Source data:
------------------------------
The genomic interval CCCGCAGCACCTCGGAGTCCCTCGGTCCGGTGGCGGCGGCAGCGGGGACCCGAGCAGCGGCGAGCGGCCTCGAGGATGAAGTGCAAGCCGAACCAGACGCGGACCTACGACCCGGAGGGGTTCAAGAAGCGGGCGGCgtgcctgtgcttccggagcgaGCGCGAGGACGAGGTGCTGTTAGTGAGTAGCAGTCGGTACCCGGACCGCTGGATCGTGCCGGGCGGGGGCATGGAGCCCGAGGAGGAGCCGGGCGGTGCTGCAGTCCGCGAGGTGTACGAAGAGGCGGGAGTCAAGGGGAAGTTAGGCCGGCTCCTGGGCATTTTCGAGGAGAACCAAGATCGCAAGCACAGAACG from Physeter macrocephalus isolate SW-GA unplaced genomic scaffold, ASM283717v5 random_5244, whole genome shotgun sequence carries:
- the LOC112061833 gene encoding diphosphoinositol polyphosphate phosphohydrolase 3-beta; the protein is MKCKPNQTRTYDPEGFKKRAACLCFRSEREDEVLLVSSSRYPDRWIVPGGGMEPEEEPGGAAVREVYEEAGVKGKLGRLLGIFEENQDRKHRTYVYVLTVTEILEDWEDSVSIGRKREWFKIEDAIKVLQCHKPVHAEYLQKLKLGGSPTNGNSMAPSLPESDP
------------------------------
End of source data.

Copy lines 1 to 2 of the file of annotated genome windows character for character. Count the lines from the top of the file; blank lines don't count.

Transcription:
The genomic interval CCCGCAGCACCTCGGAGTCCCTCGGTCCGGTGGCGGCGGCAGCGGGGACCCGAGCAGCGGCGAGCGGCCTCGAGGATGAAGTGCAAGCCGAACCAGACGCGGACCTACGACCCGGAGGGGTTCAAGAAGCGGGCGGCgtgcctgtgcttccggagcgaGCGCGAGGACGAGGTGCTGTTAGTGAGTAGCAGTCGGTACCCGGACCGCTGGATCGTGCCGGGCGGGGGCATGGAGCCCGAGGAGGAGCCGGGCGGTGCTGCAGTCCGCGAGGTGTACGAAGAGGCGGGAGTCAAGGGGAAGTTAGGCCGGCTCCTGGGCATTTTCGAGGAGAACCAAGATCGCAAGCACAGAACG from Physeter macrocephalus isolate SW-GA unplaced genomic scaffold, ASM283717v5 random_5244, whole genome shotgun sequence carries:
- the LOC112061833 gene encoding diphosphoinositol polyphosphate phosphohydrolase 3-beta; the protein is MKCKPNQTRTYDPEGFKKRAACLCFRSEREDEVLLVSSSRYPDRWIVPGGGMEPEEEPGGAAVREVYEEAGVKGKLGRLLGIFEENQDRKHRTYVYVLTVTEILEDWEDSVSIGRKREWFKIEDAIKVLQCHKPVHAEYLQKLKLGGSPTNGNSMAPSLPESDP